Campaigners battling to save Lincolnshire’s libraries have given the thumbs down to proposals for a supermarket to run part of the service.
The Lincolnshire Co-operative has come forward and offered to ‘support’ six libraries, including Welton, that are under threat.
Their move could have important implications for local libraries affected by controversial proposals put forward by Lincolnshire County Council.
However, the Save Lincolnshire Libraries group claims there will be ‘little in common’ between the kind of facility the Co-op will offer and the professional service they are campaigning to save.
In a statement, the group said: “With regards to the Co-op’s seemingly altruistic offer, they may claim to have community interests as part of their raison d’etre but they most probably have ulterior motives.
“The Co-op will obviously receive increased footfall but most pertinently of all, they are being paid by the council to house those libraries.
“Volunteers and Co-op staff cannot run a professional library and nor can all services be retained such as computer access and local history - not to mention librarian job losses.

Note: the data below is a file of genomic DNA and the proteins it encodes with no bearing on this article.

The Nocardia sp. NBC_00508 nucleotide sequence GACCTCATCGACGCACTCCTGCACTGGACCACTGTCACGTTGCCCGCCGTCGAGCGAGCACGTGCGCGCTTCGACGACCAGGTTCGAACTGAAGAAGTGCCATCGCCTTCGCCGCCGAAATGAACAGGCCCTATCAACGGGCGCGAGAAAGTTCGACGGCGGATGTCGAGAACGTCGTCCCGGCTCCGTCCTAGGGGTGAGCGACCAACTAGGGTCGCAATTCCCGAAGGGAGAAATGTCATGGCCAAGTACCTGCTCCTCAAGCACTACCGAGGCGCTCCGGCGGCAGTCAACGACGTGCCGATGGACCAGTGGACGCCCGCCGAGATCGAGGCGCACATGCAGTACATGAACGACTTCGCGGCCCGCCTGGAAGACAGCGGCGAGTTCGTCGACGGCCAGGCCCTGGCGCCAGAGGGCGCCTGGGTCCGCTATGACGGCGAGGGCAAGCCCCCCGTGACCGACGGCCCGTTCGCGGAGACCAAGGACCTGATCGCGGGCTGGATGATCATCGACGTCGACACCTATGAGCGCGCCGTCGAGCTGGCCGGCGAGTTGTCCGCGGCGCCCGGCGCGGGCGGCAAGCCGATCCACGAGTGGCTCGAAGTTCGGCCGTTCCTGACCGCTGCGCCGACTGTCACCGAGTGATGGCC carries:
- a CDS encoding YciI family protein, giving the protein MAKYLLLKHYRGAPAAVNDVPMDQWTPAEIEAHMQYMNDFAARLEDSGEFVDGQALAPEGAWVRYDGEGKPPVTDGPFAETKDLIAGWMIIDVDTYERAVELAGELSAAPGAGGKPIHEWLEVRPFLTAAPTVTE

“We are not anti-volunteer but it’s crucial to remember that 170 skilled people stand to lose their jobs under these proposals.
“Volunteers and community groups can bring enthusiasm and passion to local libraries but professionally managed services ensure quality and equality for all library uses, including the most vulnerable people in society.”
The campaigners go on to list 11 questions regarding the Co-op’s plan.
The statement adds: “This will be presented as a major coup by the council when in fact it is a short-sighted and ultimately dangerous road to embark on. The council will say they have provided a solution and then wash their hands of it.”
Sir Edward Leigh, Member of Parliament for Gainsborough, has condemned Lincolnshire County Council’s plans for its network of libraries.
“We all understand that in these trying times councils have to make difficult decisions about the services they provide, but our libraries are an absolutely fundamental and irreplaceable part of our way of life here in Lincolnshire,” Sir Edward said in a statement.
“Yes, changes should be made to make our libraries more affordable and more sustainable in the long term, but these proposals put our entire library culture at risk.
Lincolnshire County Council must reconsider this immediately and keep our libraries open.”